Systems and Solutions Certificate

Meghann Jarchow, University of South Dakota; Ranjeet John, University of South Dakota; Karen Koster, University of South Dakota; KC Santosh, University of South Dakota; Bess Vlaisavljevich, University of South Dakota

Description

The Systems and Solutions Certificate will prepare students from all disciplines to use systems thinking and STEM tools to model complex systems and to use design thinking to innovate and iterate toward solutions within these systems. We strive to educate and graduate the leaders who will solve the future’s most pressing challenges. Understanding and solving these challenges requires preparing students to create knowledge and innovate within complex systems. We propose undergraduate and graduate certificates in Systems and Solutions within the College of Arts & Sciences at the University of South Dakota.

The Systems and Solutions certificate will be composed of 10-13 credits of coursework. The certificate will comprise four courses: a foundational course that will introduce students to systems, systems thinking, and design thinking (3 credits); a course that teaches students to use STEM tools for data acquisition, analysis, and visualization (3 credits); a complementary humanities or social science course to reinforce trans-disciplinary knowledge (3-4 credits); and an experiential capstone that asks students to use their acquired skills and perspectives to solve a problem a societal problem (1-3 credits).

Goals of the Program

The goal of the Systems and Solutions Certificate is to prepare students to use systems thinking and STEM tools to model complex systems and to use design thinking to innovate and iterate toward solutions within these complex systems.

Example of systems diagram made using Stella software

Example of systems diagram made using Stella software

The STEM foundational goals are for students to use scientific knowledge and tools as part of a trans-disciplinary systems approach to problem solving, to foster problem-solving, critical thinking, develop data analysis and visualization skill, and to provide a foundation for advanced coursework (e.g. geospatial and artificial intelligence/machine learning techniques). The humanistic knowledge goals are for students to incorporate knowledge from the humanities and social science as part of the systems approach to solving challenging problems. The meta-knowledge goals are to prepare students to address complex challenges using creativity, out-of-the-box thinking, and intellectual risk taking and to encourage students to recognize their efficacy as change agents.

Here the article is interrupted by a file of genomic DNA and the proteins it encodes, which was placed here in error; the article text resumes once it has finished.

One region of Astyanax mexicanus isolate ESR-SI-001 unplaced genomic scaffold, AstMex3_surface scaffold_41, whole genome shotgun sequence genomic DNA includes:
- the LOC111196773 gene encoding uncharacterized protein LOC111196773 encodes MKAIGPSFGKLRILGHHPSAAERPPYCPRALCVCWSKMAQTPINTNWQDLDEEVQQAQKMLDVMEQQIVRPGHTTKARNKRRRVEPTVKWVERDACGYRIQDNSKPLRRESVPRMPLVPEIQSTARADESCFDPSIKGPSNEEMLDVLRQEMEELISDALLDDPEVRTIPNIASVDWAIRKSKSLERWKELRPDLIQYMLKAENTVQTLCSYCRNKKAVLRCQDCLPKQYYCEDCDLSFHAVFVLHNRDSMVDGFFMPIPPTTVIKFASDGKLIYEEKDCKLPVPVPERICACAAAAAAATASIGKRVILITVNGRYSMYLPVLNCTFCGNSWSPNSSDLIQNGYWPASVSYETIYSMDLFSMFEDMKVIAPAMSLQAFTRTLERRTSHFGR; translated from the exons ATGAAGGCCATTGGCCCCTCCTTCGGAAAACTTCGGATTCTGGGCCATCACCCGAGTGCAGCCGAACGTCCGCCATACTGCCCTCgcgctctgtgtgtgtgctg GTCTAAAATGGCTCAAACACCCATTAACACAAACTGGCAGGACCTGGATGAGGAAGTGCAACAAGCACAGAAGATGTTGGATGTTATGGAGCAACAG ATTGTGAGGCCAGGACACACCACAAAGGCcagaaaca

Learning Outcomes

  • Learning Outcome 1 (LO1)
    Students will recognize the temporal and spatial dynamics and interconnections among components within a complex system.
  • Learning Outcome 2 (LO2)
    Students will integrate ideas from sciences, social sciences, humanities, and technical aspects of systems.
  • Learning Outcome 3 (LO3)
    Students will construct a conceptual model to identify key components and leverage points within a complex system.
  • Learning Outcome 4 (LO4)
    Students will construct an implementation model to devise effective approaches to intervening in complex systems, situations, and processes.
  • Learning Outcome 5 (LO5)
    Students will recognize their self-efficacy as innovators and change agents.

Assessing Program Outcomes

  • Formative Assessment of Students: The introductory course will include assignments that address LO 1 through 4. Students will also begin keeping a journal with prompts asking them to reflect on their willingness and ability to effect change with respect to a societal problem and to describe their understanding of system complexity and how humanistic and scientific factors intertwine in the world.
  • Summative Assessment of Students: The capstone course or experience will culminate with a portfolio that includes components that address each learning outcome. Students will construct conceptual and implementation models that address LO 3 & 4 and will describe these with a narrative that addresses LO 1 & 2. For LO 5, students will keep a journal based on prompts that ask them to reflect on their willingness and ability to effect change with respect to a societal problem, on their experiences with any challenges encountered, and how these journal entries have changed compared to those made during the introductory course.